For similar reasons, vegetarians and vegans avoid consuming animal products. The most significant distinction is their level of acceptance of animal products.
In 1980, the annual cost of health care per person in the US was about 1,300 dollars. It has been estimated to reach 16, 000 dollars per person in 2017! No doubt similar statistics in NZ are likely, after all, Australia and NZ are second in the world to the States in terms of obesity and chronic ill health. By 2020, 99.95% of all foods consumed will most likely be refined or processed in some way, and cancer will be the leading cause of death world-wide. Perhaps it is time to go back to Bircher-Benner’s day, time to rethink what we are doing in the kitchen and putting in our shopping trolley each week.
A “Vegetarian” is a person defined as somebody who avoids all animal meats. Vegetarians who avoid meat, but do eat animal products such as cheese, milk, and eggs, are called lacto-ovo vegetarians (lacto = milk, cheese, etc;. ovo = egg) The people who totally avoid all animal products (including honey and some folk even all leather goods)
are referred to as the vegans.
The key to optimal vegetarian health is quite straight forward. Simply include a wide variety of different foods in your diet – no one food source is nutritionally complete by itself. Vegetarians should carefully combine and choose their foods from quality grains, organic vegetables, legumes, nuts, seeds and spray-free fruits. Whole unrefined foods are
best. Free range eggs and dairy are optional, although it would be better to skip the dairy due to the mounting research linking dairy consumption with many conditions such as auto-immune disease and cancer.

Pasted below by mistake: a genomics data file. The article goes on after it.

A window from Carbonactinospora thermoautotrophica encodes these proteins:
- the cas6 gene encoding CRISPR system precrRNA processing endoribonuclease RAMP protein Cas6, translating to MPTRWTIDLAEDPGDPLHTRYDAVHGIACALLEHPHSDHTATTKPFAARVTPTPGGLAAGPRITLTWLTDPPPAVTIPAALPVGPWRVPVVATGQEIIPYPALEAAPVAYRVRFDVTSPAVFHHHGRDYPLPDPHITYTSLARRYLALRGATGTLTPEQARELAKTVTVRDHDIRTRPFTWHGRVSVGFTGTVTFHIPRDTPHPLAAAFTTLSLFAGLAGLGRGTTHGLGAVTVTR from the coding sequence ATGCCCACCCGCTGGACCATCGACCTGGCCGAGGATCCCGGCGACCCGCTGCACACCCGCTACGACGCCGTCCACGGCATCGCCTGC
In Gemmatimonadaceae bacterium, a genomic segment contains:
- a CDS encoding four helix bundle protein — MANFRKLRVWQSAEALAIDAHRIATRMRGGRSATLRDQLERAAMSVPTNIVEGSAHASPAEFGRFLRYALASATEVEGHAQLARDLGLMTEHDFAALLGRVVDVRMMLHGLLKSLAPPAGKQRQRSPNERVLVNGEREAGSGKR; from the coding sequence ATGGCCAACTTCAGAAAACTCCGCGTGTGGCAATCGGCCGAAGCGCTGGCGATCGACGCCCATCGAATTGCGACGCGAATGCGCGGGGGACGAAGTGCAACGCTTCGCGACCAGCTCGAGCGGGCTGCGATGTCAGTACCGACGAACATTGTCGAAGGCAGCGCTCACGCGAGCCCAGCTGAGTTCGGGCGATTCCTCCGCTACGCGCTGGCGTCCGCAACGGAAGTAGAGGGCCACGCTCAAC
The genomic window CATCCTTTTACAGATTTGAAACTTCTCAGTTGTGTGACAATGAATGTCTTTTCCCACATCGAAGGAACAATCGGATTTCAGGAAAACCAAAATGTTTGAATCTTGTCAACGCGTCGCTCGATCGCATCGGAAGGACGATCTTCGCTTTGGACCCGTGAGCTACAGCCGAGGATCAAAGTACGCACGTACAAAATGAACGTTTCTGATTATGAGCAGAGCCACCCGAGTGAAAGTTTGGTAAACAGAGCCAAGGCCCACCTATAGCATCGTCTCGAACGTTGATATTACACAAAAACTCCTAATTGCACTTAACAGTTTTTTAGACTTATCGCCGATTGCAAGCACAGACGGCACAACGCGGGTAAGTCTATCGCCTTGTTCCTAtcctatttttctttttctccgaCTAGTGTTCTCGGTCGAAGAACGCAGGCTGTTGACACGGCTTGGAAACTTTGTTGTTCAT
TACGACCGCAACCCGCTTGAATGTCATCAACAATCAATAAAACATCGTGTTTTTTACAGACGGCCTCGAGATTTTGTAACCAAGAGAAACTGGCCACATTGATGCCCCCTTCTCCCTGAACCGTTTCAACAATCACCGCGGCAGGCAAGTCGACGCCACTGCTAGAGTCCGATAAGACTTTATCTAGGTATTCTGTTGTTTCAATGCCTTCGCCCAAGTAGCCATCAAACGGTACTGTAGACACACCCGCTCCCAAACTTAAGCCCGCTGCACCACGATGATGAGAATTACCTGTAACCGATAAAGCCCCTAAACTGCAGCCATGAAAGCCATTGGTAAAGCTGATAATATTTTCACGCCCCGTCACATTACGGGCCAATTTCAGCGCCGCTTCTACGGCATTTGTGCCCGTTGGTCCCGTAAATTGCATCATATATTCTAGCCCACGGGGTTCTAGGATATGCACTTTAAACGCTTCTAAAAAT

Being a vegan means no animal products essentially. Veganism is considered the strictest type of vegetarianism.
Veganism is currently described by the Vegan Society as a style of life that tries to avoid as much as possible all types of animal exploitation and cruelty, including food exploitation and other forms of exploitation of animals.
A vegan diet avoids not just animal meat, but also dairy, eggs, and other animal-derived foods. Gelatin, honey, albumin, whey, casein (cow’s milk in general), and even some forms of vitamin D3 are examples of foods derived from an animal that may be deemed unacceptable.
For similar reasons, vegetarians and vegans avoid consuming animal products. The most significant distinction is their level of acceptance of animal products. Vegans and vegetarians, for example, may both abstain from eating meat for health or environmental grounds. Vegans however also avoid all animal by-products, believing that this has the greatest influence not only on their health, but also and the environment.
In terms of ethics, vegetarians reject the killing of animals for food, but believe animal by-products such as milk and eggs to be acceptable as long as the animals are kept in proper conditions. Vegans, on the other side, think that all animals, whether for food, clothing, science, or entertainment, have the right to be free from being used by humans. As a result, they try to stay away from all animal by-products, regardless of how animals are raised or housed. Vegans avoid dairy and eggs because they want to eliminate all types of animal exploitation, foods that many vegetarians don’t necessarily mind eating.